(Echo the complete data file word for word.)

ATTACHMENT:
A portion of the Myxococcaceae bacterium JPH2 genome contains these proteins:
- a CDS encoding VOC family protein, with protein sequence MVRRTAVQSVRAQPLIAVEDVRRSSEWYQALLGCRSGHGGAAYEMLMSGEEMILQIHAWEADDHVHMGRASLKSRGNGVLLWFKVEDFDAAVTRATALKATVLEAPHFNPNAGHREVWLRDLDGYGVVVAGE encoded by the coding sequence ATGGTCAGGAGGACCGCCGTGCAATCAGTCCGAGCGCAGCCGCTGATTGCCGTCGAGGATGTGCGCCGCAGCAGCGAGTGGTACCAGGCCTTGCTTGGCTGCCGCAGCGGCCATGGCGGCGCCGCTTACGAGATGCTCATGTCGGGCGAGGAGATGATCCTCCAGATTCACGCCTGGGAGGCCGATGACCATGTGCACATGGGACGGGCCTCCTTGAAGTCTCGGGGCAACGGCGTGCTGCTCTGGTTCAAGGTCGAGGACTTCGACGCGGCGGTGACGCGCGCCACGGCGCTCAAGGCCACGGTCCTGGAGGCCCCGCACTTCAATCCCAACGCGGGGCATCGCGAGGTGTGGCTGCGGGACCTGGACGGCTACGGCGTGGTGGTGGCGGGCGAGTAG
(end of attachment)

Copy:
A portion of the Myxococcaceae bacterium JPH2 genome contains these proteins:
- a CDS encoding VOC family protein, with protein sequence MVRRTAVQSVRAQPLIAVEDVRRSSEWYQALLGCRSGHGGAAYEMLMSGEEMILQIHAWEADDHVHMGRASLKSRGNGVLLWFKVEDFDAAVTRATALKATVLEAPHFNPNAGHREVWLRDLDGYGVVVAGE encoded by the coding sequence ATGGTCAGGAGGACCGCCGTGCAATCAGTCCGAGCGCAGCCGCTGATTGCCGTCGAGGATGTGCGCCGCAGCAGCGAGTGGTACCAGGCCTTGCTTGGCTGCCGCAGCGGCCATGGCGGCGCCGCTTACGAGATGCTCATGTCGGGCGAGGAGATGATCCTCCAGATTCACGCCTGGGAGGCCGATGACCATGTGCACATGGGACGGGCCTCCTTGAAGTCTCGGGGCAACGGCGTGCTGCTCTGGTTCAAGGTCGAGGACTTCGACGCGGCGGTGACGCGCGCCACGGCGCTCAAGGCCACGGTCCTGGAGGCCCCGCACTTCAATCCCAACGCGGGGCATCGCGAGGTGTGGCTGCGGGACCTGGACGGCTACGGCGTGGTGGTGGCGGGCGAGTAG